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Introducing Hannon Armstrong Sustainable Infrastructure Capital (NYSE:HASI), The Stock That Zoomed 113% In The Last Five Years

Simply Wall St

The most you can lose on any stock (assuming you don't use leverage) is 100% of your money. But on the bright side, if you buy shares in a high quality company at the right price, you can gain well over 100%. One great example is Hannon Armstrong Sustainable Infrastructure Capital, Inc. (NYSE:HASI) which saw its share price drive 113% higher over five years.

Check out our latest analysis for Hannon Armstrong Sustainable Infrastructure Capital

While the efficient markets hypothesis continues to be taught by some, it has been proven that markets are over-reactive dynamic systems, and investors are not always rational. One way to examine how market sentiment has changed over time is to look at the interaction between a company's share price and its earnings per share (EPS).

During the last half decade, Hannon Armstrong Sustainable Infrastructure Capital became profitable. That kind of transition can be an inflection point that justifies a strong share price gain, just as we have seen here. Since the company was unprofitable five years ago, but not three years ago, it's worth taking a look at the returns in the last three years, too. Indeed, the Hannon Armstrong Sustainable Infrastructure Capital share price has gained 23% in three years. In the same period, EPS is up 47% per year. This EPS growth is higher than the 7.2% average annual increase in the share price over the same three years. Therefore, it seems the market has moderated its expectations for growth, somewhat.

The graphic below depicts how EPS has changed over time (unveil the exact values by clicking on the image).

NYSE:HASI Past and Future Earnings, September 26th 2019

We like that insiders have been buying shares in the last twelve months. Having said that, most people consider earnings and revenue growth trends to be a more meaningful guide to the business. Dive deeper into the earnings by checking this interactive graph of Hannon Armstrong Sustainable Infrastructure Capital's earnings, revenue and cash flow.

What About Dividends?

When looking at investment returns, it is important to consider the difference between total shareholder return (TSR) and share price return. The TSR incorporates the value of any spin-offs or discounted capital raisings, along with any dividends, based on the assumption that the dividends are reinvested. So for companies that pay a generous dividend, the TSR is often a lot higher than the share price return. In the case of Hannon Armstrong Sustainable Infrastructure Capital, it has a TSR of 183% for the last 5 years. That exceeds its share price return that we previously mentioned. The dividends paid by the company have thusly boosted the total shareholder return.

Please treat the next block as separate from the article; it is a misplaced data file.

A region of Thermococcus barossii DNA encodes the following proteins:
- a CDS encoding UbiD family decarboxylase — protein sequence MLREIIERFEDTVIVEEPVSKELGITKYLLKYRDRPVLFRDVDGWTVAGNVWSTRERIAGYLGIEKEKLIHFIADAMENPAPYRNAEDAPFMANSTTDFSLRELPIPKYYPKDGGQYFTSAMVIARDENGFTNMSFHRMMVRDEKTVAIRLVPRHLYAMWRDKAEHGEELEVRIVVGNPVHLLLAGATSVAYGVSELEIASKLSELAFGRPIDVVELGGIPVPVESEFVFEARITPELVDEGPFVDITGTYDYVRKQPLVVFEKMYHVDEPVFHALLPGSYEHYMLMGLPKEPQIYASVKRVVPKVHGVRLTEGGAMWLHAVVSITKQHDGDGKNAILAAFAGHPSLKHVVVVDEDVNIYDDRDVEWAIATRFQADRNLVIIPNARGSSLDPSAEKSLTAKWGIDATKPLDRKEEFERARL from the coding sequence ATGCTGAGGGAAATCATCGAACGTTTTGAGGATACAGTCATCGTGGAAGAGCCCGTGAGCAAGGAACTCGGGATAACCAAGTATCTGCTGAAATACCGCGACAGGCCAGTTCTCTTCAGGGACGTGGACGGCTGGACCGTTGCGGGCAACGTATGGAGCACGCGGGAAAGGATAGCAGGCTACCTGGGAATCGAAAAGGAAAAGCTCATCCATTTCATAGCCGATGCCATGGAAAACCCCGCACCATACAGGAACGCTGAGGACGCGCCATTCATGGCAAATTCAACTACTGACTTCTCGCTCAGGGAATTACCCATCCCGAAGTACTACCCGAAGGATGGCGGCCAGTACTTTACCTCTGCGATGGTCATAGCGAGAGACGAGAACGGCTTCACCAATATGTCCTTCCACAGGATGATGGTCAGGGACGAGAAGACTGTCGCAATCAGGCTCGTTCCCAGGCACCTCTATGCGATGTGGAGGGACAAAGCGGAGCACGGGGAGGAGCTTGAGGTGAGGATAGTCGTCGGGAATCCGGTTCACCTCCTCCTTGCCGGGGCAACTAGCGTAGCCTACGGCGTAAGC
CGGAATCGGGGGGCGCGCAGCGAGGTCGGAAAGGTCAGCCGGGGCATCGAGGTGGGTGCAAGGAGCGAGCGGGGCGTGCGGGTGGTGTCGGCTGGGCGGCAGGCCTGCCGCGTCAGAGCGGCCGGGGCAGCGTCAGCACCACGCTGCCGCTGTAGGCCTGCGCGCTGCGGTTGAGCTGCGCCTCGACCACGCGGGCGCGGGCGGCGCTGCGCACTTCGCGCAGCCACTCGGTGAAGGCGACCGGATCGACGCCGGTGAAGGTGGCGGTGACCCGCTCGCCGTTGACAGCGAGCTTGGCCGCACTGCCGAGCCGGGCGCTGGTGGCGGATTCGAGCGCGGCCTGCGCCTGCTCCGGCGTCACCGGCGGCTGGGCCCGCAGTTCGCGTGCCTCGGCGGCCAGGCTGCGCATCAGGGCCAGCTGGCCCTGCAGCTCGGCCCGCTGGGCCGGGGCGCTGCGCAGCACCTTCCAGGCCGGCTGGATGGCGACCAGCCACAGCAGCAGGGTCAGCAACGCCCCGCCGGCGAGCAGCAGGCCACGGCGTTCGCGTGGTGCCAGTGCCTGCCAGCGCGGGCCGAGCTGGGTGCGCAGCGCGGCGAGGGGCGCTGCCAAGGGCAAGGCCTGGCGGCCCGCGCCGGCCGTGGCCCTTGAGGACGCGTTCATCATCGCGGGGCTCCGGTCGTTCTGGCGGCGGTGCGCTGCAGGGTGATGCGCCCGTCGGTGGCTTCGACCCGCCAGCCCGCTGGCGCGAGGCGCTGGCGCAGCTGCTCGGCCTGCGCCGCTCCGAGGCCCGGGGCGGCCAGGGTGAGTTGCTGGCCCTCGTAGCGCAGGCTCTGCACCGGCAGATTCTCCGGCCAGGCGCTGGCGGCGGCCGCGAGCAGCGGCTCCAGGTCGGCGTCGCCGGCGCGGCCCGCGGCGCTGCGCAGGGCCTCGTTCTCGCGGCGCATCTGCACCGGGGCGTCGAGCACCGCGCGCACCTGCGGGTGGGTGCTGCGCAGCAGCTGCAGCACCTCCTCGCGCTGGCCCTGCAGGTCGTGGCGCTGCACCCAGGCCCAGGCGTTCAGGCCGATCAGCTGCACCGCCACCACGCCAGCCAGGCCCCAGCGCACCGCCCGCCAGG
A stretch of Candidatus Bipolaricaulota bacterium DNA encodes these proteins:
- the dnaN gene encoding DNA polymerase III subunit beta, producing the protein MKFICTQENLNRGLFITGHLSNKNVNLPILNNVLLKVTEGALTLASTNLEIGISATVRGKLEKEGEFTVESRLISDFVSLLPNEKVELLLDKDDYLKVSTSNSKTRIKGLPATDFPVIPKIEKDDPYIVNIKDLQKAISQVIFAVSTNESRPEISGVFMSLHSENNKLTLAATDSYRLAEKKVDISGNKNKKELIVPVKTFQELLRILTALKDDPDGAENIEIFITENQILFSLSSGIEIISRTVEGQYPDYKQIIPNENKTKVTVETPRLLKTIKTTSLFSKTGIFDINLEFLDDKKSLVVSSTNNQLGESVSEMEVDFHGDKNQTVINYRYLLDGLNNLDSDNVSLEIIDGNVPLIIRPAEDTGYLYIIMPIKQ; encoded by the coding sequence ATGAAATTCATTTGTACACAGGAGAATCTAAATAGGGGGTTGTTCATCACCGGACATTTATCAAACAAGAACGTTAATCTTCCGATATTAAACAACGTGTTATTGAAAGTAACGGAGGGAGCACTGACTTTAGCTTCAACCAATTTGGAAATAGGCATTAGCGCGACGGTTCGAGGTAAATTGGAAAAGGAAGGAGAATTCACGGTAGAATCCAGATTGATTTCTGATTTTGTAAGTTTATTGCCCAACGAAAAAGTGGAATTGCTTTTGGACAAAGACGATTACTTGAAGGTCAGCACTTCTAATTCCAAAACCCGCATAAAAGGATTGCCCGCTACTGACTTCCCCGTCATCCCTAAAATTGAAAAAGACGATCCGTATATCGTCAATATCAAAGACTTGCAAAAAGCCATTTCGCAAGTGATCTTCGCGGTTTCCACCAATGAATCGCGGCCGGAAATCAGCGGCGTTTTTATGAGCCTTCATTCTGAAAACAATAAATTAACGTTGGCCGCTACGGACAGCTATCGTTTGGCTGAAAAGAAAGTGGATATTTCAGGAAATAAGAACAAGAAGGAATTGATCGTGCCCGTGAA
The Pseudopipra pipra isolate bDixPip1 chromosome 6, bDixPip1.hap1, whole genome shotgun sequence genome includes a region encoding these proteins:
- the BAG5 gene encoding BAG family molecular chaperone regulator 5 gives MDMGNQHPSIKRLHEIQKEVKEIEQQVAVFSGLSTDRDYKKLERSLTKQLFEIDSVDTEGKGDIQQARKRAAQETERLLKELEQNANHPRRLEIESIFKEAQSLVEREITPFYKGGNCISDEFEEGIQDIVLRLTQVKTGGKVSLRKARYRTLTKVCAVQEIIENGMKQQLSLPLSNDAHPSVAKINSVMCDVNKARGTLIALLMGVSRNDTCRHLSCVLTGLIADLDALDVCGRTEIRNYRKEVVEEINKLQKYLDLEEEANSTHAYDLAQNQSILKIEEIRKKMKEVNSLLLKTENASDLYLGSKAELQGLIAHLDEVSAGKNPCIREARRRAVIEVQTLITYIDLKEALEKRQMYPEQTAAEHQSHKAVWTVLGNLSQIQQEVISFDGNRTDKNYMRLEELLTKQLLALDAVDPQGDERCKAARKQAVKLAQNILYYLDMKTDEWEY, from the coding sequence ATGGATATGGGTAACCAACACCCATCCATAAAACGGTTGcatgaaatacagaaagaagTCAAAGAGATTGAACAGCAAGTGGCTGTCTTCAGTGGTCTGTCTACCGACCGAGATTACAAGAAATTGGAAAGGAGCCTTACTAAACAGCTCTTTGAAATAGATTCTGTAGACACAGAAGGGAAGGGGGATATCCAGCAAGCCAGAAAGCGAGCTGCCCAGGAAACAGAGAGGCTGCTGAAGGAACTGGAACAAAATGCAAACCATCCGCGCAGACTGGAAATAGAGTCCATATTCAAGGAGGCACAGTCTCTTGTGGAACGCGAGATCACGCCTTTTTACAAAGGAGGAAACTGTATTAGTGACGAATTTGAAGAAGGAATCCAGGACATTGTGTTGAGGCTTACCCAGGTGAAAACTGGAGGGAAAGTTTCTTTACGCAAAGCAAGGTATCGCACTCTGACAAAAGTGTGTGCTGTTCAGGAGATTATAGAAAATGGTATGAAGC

A Different Perspective

It's nice to see that Hannon Armstrong Sustainable Infrastructure Capital shareholders have received a total shareholder return of 45% over the last year. And that does include the dividend. That's better than the annualised return of 23% over half a decade, implying that the company is doing better recently. In the best case scenario, this may hint at some real business momentum, implying that now could be a great time to delve deeper. Investors who like to make money usually check up on insider purchases, such as the price paid, and total amount bought. You can find out about the insider purchases of Hannon Armstrong Sustainable Infrastructure Capital by clicking this link.

There are plenty of other companies that have insiders buying up shares. You probably do not want to miss this free list of growing companies that insiders are buying.

Please note, the market returns quoted in this article reflect the market weighted average returns of stocks that currently trade on US exchanges.

We aim to bring you long-term focused research analysis driven by fundamental data. Note that our analysis may not factor in the latest price-sensitive company announcements or qualitative material.

If you spot an error that warrants correction, please contact the editor at editorial-team@simplywallst.com. This article by Simply Wall St is general in nature. It does not constitute a recommendation to buy or sell any stock, and does not take account of your objectives, or your financial situation. Simply Wall St has no position in the stocks mentioned. Thank you for reading.